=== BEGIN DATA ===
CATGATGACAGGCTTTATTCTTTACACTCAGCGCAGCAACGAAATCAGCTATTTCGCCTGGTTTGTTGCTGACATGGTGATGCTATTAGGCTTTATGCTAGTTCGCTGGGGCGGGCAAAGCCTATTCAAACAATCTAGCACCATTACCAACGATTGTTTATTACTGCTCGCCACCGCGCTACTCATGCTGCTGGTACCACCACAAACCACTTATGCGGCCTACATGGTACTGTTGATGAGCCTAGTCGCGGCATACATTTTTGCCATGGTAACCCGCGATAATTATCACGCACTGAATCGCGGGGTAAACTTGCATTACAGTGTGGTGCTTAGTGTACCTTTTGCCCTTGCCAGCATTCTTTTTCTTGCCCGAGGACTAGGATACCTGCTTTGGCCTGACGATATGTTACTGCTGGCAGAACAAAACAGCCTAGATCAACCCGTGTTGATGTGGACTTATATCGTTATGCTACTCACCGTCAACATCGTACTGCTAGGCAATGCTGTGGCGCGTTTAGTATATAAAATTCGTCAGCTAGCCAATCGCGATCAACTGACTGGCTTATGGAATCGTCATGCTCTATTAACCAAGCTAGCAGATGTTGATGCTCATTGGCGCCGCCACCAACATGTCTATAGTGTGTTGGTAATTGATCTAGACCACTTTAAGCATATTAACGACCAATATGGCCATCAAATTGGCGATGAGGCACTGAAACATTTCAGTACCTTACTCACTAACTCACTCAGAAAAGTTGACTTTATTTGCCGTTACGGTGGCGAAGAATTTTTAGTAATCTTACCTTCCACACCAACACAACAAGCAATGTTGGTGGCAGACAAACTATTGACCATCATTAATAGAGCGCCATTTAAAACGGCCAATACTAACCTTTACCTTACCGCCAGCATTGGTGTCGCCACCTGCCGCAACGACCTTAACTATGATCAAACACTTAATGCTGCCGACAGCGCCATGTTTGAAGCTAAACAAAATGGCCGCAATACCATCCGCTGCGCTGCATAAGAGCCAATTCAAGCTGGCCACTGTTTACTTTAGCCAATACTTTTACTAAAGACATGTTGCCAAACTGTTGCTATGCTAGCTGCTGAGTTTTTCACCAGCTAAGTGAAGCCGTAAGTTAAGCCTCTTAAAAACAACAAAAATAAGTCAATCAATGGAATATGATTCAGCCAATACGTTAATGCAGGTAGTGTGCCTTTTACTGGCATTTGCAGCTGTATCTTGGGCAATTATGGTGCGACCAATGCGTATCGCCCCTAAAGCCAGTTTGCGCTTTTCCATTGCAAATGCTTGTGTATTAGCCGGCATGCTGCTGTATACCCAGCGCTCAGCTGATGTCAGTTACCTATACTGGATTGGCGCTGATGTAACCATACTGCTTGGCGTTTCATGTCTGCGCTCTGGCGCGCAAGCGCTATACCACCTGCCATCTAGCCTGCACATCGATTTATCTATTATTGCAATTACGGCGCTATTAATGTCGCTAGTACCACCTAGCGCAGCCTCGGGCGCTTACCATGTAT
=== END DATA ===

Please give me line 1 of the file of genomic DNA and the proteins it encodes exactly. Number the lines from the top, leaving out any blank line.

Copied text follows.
CATGATGACAGGCTTTATTCTTTACACTCAGCGCAGCAACGAAATCAGCTATTTCGCCTGGTTTGTTGCTGACATGGTGATGCTATTAGGCTTTATGCTAGTTCGCTGGGGCGGGCAAAGCCTATTCAAACAATCTAGCACCATTACCAACGATTGTTTATTACTGCTCGCCACCGCGCTACTCATGCTGCTGGTACCACCACAAACCACTTATGCGGCCTACATGGTACTGTTGATGAGCCTAGTCGCGGCATACATTTTTGCCATGGTAACCCGCGATAATTATCACGCACTGAATCGCGGGGTAAACTTGCATTACAGTGTGGTGCTTAGTGTACCTTTTGCCCTTGCCAGCATTCTTTTTCTTGCCCGAGGACTAGGATACCTGCTTTGGCCTGACGATATGTTACTGCTGGCAGAACAAAACAGCCTAGATCAACCCGTGTTGATGTGGACTTATATCGTTATGCTACTCACCGTCAACATCGTACTGCTAGGCAATGCTGTGGCGCGTTTAGTATATAAAATTCGTCAGCTAGCCAATCGCGATCAACTGACTGGCTTATGGAATCGTCATGCTCTATTAACCAAGCTAGCAGATGTTGATGCTCATTGGCGCCGCCACCAACATGTCTATAGTGTGTTGGTAATTGATCTAGACCACTTTAAGCATATTAACGACCAATATGGCCATCAAATTGGCGATGAGGCACTGAAACATTTCAGTACCTTACTCACTAACTCACTCAGAAAAGTTGACTTTATTTGCCGTTACGGTGGCGAAGAATTTTTAGTAATCTTACCTTCCACACCAACACAACAAGCAATGTTGGTGGCAGACAAACTATTGACCATCATTAATAGAGCGCCATTTAAAACGGCCAATACTAACCTTTACCTTACCGCCAGCATTGGTGTCGCCACCTGCCGCAACGACCTTAACTATGATCAAACACTTAATGCTGCCGACAGCGCCATGTTTGAAGCTAAACAAAATGGCCGCAATACCATCCGCTGCGCTGCATAAGAGCCAATTCAAGCTGGCCACTGTTTACTTTAGCCAATACTTTTACTAAAGACATGTTGCCAAACTGTTGCTATGCTAGCTGCTGAGTTTTTCACCAGCTAAGTGAAGCCGTAAGTTAAGCCTCTTAAAAACAACAAAAATAAGTCAATCAATGGAATATGATTCAGCCAATACGTTAATGCAGGTAGTGTGCCTTTTACTGGCATTTGCAGCTGTATCTTGGGCAATTATGGTGCGACCAATGCGTATCGCCCCTAAAGCCAGTTTGCGCTTTTCCATTGCAAATGCTTGTGTATTAGCCGGCATGCTGCTGTATACCCAGCGCTCAGCTGATGTCAGTTACCTATACTGGATTGGCGCTGATGTAACCATACTGCTTGGCGTTTCATGTCTGCGCTCTGGCGCGCAAGCGCTATACCACCTGCCATCTAGCCTGCACATCGATTTATCTATTATTGCAATTACGGCGCTATTAATGTCGCTAGTACCACCTAGCGCAGCCTCGGGCGCTTACCATGTAT